Just as with a dummy mount, the remainder will still require a stimulus mare most or all of the time to achieve adequate arousal to respond efficiently. But unlike a mount mare, the stimulus mare can be just about any size, and might not need to be in good standing estrus as you would need for a stallion to safely mount. So it is less of a chore to have a stimulus mare than to have a mount mare for a variety of stallions.

Just as with a dummy mount, you will probably run into some stallions which will not be successful or efficient with ground collection. If you plan to accommodate all stallions, you'll probably need a good mount mare.

With ground semen collection, you don't necessarily need a designated area or breeding shed. With some stallions it is possible to work in the stallion's stall, in a stall similar to a wash rack, or in an outdoor paddock or along a fenceline. You need either a handler or some method of restraint appropriate to the behavior of the stallion. I have heard of people using a modified chute arrangement to safely restrain the stallion. We recommend good footing just as you would want for a breeding shed (non-slip, dust-free, some cushion, not too much drag). All the same general key features of any breeding shed would apply--quiet area out of busy traffic and distractions, obstacle-free, horse-friendly space and furnishings to avoid injuries, etc.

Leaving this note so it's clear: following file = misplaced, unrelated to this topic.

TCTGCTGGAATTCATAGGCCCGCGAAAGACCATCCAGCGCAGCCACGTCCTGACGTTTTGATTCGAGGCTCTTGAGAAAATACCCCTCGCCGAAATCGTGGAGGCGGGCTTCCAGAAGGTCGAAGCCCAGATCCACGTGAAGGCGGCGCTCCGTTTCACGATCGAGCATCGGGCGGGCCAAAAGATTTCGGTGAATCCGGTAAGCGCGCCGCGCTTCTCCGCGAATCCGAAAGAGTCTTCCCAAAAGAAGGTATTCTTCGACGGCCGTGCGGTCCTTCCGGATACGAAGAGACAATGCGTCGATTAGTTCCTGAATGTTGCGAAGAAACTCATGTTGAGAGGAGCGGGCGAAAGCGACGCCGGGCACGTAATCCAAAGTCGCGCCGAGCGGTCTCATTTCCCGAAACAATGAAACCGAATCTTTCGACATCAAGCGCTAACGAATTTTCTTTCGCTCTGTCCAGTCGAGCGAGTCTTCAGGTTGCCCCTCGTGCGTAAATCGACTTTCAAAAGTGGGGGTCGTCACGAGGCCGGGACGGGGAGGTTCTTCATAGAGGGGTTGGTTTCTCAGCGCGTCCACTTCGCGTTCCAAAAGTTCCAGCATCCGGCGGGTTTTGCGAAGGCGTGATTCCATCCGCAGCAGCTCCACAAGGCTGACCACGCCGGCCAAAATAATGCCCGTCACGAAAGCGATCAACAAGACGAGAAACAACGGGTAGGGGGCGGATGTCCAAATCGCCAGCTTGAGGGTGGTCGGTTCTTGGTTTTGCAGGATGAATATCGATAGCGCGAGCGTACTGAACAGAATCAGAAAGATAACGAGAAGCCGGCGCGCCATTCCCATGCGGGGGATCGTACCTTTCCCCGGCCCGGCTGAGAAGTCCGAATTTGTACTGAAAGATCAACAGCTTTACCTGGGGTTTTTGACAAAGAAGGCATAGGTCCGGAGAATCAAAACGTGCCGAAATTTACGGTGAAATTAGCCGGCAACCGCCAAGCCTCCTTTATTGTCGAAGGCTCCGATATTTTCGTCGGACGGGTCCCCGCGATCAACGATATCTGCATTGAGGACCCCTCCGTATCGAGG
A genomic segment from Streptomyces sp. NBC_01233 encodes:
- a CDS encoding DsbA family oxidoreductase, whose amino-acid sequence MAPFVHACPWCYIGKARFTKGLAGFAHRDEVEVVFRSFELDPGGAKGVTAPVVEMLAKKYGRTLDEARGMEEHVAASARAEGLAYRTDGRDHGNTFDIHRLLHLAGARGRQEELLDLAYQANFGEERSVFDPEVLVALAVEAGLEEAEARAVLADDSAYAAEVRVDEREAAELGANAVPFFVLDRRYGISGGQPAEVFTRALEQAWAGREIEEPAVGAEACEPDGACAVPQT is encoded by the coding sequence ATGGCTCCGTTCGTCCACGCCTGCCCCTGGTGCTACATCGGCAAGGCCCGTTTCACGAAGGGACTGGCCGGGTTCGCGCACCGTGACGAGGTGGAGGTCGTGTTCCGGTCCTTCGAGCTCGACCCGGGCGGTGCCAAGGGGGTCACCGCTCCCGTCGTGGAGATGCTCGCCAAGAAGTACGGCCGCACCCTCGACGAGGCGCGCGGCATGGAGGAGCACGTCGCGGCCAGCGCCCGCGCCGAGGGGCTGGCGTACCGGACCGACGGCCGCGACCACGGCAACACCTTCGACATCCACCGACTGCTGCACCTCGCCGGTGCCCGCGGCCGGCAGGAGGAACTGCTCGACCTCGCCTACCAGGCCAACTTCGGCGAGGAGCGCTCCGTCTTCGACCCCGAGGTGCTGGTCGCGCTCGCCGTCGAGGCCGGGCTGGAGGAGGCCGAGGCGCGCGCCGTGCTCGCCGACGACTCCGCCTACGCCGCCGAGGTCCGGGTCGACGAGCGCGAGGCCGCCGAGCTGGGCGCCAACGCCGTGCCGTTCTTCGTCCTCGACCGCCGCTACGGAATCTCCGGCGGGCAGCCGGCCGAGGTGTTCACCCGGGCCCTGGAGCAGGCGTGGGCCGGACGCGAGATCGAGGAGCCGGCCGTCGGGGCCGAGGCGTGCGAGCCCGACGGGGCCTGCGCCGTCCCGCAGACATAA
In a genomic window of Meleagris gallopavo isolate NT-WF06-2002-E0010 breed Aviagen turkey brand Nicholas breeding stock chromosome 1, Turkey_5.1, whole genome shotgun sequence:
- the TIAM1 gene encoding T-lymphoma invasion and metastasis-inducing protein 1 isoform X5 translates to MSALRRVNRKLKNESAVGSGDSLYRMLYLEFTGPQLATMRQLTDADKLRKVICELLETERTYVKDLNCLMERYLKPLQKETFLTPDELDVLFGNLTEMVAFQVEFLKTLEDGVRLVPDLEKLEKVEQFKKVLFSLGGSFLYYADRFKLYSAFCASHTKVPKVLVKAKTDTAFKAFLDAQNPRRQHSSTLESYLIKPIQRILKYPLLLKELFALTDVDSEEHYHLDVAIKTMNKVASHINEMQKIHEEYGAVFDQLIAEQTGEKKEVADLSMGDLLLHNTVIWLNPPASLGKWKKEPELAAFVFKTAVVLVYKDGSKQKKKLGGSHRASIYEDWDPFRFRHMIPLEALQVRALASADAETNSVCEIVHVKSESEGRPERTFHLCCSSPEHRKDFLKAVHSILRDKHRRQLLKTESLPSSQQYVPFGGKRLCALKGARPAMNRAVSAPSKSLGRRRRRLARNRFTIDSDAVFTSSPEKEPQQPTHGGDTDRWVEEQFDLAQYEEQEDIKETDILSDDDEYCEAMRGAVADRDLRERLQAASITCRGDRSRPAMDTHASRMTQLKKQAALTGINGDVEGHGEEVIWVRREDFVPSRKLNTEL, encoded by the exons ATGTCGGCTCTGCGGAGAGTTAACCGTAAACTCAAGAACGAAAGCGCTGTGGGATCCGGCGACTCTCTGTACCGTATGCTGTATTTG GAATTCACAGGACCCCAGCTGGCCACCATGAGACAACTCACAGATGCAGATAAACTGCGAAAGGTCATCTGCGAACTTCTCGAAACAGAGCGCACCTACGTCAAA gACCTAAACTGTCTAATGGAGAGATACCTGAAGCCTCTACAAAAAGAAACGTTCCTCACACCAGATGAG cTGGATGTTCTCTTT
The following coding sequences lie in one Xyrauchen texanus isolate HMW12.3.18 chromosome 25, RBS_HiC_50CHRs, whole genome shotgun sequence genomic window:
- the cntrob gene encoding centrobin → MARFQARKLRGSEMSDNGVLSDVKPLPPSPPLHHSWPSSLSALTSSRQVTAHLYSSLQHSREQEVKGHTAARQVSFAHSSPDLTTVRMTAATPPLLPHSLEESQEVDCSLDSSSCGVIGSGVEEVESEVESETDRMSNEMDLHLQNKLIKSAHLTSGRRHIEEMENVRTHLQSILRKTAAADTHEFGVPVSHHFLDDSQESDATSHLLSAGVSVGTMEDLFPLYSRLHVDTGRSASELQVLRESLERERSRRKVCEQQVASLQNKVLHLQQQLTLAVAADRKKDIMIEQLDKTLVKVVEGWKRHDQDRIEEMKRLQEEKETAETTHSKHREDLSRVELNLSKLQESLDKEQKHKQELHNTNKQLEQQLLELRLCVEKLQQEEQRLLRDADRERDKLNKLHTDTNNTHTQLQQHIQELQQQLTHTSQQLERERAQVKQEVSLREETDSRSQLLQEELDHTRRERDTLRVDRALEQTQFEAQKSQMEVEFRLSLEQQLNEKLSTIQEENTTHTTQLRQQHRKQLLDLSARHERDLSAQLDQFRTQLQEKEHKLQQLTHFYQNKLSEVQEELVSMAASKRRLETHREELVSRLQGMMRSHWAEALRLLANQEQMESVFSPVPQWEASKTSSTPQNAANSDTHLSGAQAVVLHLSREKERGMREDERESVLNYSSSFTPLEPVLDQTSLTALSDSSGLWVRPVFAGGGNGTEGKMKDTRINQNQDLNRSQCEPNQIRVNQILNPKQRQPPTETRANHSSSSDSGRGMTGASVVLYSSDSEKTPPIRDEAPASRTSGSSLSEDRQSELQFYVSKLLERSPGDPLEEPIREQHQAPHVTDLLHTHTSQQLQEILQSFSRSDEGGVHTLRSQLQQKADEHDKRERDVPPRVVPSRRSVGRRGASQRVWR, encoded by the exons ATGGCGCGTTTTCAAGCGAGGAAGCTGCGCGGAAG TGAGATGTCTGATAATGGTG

So why wouldn't everyone immediately switch to ground semen collection for stallions?

I find that if a breeding farm is all set up with a dummy mount or a good, dependable ovariectomized mount mare, and the team is comfortable and experienced with those methods, they might find mounted semen collection more natural, more organized, and safer than ground collection. With ground collection, most teams and stallions do readily become organized, and often report feeling safer and more efficient with ground collection than with a live mare or dummy mount. But all of these issues are certainly a matter of opinion and judgment.

In my experience, I have probably done more ground semen collection than mounted collections, and tend to see more advantages in most cases. But every once in a while we have a particular stallion (or a particular handling team or facility) with which it seems simpler and safer to mount the stallion on a good dummy with good footing rather than to collect on the ground.

At this point, it might be helpful for you to visit farms to observe ground and dummy semen collection to see first-hand what is involved. If you get on any of the Internet's equine reproduction or breed discussion lists, you'll likely be able to identify farms that will let you visit.

About the Author

Sue McDonnell, PhD, Certified AAB

Sue M. McDonnell, PhD, is a certified applied animal behaviorist and the founding head of the equine behavior program at the University of Pennsylvania's School of Veterinary Medicine. She is also the author of numerous books and articles about horse behavior and management.